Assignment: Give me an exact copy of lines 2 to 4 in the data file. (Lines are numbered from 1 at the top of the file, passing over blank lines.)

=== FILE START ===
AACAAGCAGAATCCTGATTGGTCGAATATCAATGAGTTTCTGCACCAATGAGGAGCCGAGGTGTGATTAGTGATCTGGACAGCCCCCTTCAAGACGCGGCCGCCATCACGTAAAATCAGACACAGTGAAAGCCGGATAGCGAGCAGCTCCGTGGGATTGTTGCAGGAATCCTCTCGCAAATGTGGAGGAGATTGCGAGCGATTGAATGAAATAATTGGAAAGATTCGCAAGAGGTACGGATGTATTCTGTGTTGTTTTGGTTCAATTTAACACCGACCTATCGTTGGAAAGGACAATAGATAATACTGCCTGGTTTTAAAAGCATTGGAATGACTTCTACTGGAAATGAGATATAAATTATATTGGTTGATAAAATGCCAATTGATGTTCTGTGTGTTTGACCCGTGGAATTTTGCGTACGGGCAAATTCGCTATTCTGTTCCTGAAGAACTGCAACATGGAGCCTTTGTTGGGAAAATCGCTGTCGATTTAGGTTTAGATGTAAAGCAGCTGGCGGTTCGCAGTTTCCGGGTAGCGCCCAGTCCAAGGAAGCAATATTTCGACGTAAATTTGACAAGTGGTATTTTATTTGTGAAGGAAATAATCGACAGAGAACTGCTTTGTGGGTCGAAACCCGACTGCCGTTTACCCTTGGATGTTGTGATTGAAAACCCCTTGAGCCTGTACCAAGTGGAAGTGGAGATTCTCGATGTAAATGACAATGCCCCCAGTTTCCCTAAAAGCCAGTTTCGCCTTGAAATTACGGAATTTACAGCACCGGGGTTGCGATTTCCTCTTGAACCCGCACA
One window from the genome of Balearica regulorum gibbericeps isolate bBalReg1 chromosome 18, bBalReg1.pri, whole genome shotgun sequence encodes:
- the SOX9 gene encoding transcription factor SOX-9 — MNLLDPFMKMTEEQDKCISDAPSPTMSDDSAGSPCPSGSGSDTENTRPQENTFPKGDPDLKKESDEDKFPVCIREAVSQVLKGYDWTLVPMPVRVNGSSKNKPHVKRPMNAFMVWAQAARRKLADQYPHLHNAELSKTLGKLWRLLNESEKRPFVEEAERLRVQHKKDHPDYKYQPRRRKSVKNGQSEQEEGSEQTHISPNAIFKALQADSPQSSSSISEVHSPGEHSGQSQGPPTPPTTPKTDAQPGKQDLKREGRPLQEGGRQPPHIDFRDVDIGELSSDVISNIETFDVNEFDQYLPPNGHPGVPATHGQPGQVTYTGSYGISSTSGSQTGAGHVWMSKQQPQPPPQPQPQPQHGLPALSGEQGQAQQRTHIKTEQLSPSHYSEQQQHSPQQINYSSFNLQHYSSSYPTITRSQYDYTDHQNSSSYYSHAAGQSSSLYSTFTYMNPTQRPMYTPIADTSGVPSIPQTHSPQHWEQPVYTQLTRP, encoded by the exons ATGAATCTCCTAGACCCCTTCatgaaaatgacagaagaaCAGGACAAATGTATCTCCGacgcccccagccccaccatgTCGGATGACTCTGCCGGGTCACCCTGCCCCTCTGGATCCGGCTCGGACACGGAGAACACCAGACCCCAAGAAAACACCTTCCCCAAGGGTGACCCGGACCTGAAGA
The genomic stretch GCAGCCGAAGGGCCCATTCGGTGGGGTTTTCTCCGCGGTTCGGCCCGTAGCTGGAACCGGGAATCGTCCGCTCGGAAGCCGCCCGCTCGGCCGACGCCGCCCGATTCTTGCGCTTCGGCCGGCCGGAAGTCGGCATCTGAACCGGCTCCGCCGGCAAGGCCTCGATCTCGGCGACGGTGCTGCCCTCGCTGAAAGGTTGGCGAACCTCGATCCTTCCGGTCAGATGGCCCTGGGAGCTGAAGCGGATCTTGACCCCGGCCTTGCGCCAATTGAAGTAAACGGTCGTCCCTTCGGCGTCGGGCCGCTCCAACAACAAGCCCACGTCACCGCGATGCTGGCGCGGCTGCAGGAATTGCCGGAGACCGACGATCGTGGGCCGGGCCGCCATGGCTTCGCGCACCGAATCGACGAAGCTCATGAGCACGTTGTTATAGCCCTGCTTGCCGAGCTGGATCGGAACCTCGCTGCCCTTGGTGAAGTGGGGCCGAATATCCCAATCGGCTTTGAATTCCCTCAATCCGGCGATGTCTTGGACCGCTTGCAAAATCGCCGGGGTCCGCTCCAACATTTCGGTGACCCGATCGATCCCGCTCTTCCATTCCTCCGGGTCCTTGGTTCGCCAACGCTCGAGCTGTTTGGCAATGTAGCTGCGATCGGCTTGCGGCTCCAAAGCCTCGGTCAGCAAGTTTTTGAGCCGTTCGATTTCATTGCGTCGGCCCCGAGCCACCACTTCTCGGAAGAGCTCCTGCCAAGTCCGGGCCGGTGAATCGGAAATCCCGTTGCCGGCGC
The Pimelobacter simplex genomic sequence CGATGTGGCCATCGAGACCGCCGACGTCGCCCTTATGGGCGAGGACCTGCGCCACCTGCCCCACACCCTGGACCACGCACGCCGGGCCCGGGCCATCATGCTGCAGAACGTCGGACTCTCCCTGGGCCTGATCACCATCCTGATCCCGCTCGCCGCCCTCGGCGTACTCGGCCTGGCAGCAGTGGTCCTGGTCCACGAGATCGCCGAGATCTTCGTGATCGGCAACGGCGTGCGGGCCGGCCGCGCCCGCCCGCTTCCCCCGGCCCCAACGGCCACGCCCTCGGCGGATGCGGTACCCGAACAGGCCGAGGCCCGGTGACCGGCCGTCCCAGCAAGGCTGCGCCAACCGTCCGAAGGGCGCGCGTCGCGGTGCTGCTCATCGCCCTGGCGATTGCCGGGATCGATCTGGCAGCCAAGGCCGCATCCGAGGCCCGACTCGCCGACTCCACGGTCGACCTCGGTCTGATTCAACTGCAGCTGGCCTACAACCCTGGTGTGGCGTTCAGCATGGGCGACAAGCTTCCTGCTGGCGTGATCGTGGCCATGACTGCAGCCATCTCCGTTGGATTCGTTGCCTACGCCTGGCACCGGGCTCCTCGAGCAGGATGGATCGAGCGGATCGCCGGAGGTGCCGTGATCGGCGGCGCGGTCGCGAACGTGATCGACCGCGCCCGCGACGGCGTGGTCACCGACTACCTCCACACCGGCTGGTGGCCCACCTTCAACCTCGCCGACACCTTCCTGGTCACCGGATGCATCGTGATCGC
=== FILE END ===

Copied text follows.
One window from the genome of Balearica regulorum gibbericeps isolate bBalReg1 chromosome 18, bBalReg1.pri, whole genome shotgun sequence encodes:
- the SOX9 gene encoding transcription factor SOX-9 — MNLLDPFMKMTEEQDKCISDAPSPTMSDDSAGSPCPSGSGSDTENTRPQENTFPKGDPDLKKESDEDKFPVCIREAVSQVLKGYDWTLVPMPVRVNGSSKNKPHVKRPMNAFMVWAQAARRKLADQYPHLHNAELSKTLGKLWRLLNESEKRPFVEEAERLRVQHKKDHPDYKYQPRRRKSVKNGQSEQEEGSEQTHISPNAIFKALQADSPQSSSSISEVHSPGEHSGQSQGPPTPPTTPKTDAQPGKQDLKREGRPLQEGGRQPPHIDFRDVDIGELSSDVISNIETFDVNEFDQYLPPNGHPGVPATHGQPGQVTYTGSYGISSTSGSQTGAGHVWMSKQQPQPPPQPQPQPQHGLPALSGEQGQAQQRTHIKTEQLSPSHYSEQQQHSPQQINYSSFNLQHYSSSYPTITRSQYDYTDHQNSSSYYSHAAGQSSSLYSTFTYMNPTQRPMYTPIADTSGVPSIPQTHSPQHWEQPVYTQLTRP, encoded by the exons ATGAATCTCCTAGACCCCTTCatgaaaatgacagaagaaCAGGACAAATGTATCTCCGacgcccccagccccaccatgTCGGATGACTCTGCCGGGTCACCCTGCCCCTCTGGATCCGGCTCGGACACGGAGAACACCAGACCCCAAGAAAACACCTTCCCCAAGGGTGACCCGGACCTGAAGA
The genomic stretch GCAGCCGAAGGGCCCATTCGGTGGGGTTTTCTCCGCGGTTCGGCCCGTAGCTGGAACCGGGAATCGTCCGCTCGGAAGCCGCCCGCTCGGCCGACGCCGCCCGATTCTTGCGCTTCGGCCGGCCGGAAGTCGGCATCTGAACCGGCTCCGCCGGCAAGGCCTCGATCTCGGCGACGGTGCTGCCCTCGCTGAAAGGTTGGCGAACCTCGATCCTTCCGGTCAGATGGCCCTGGGAGCTGAAGCGGATCTTGACCCCGGCCTTGCGCCAATTGAAGTAAACGGTCGTCCCTTCGGCGTCGGGCCGCTCCAACAACAAGCCCACGTCACCGCGATGCTGGCGCGGCTGCAGGAATTGCCGGAGACCGACGATCGTGGGCCGGGCCGCCATGGCTTCGCGCACCGAATCGACGAAGCTCATGAGCACGTTGTTATAGCCCTGCTTGCCGAGCTGGATCGGAACCTCGCTGCCCTTGGTGAAGTGGGGCCGAATATCCCAATCGGCTTTGAATTCCCTCAATCCGGCGATGTCTTGGACCGCTTGCAAAATCGCCGGGGTCCGCTCCAACATTTCGGTGACCCGATCGATCCCGCTCTTCCATTCCTCCGGGTCCTTGGTTCGCCAACGCTCGAGCTGTTTGGCAATGTAGCTGCGATCGGCTTGCGGCTCCAAAGCCTCGGTCAGCAAGTTTTTGAGCCGTTCGATTTCATTGCGTCGGCCCCGAGCCACCACTTCTCGGAAGAGCTCCTGCCAAGTCCGGGCCGGTGAATCGGAAATCCCGTTGCCGGCGC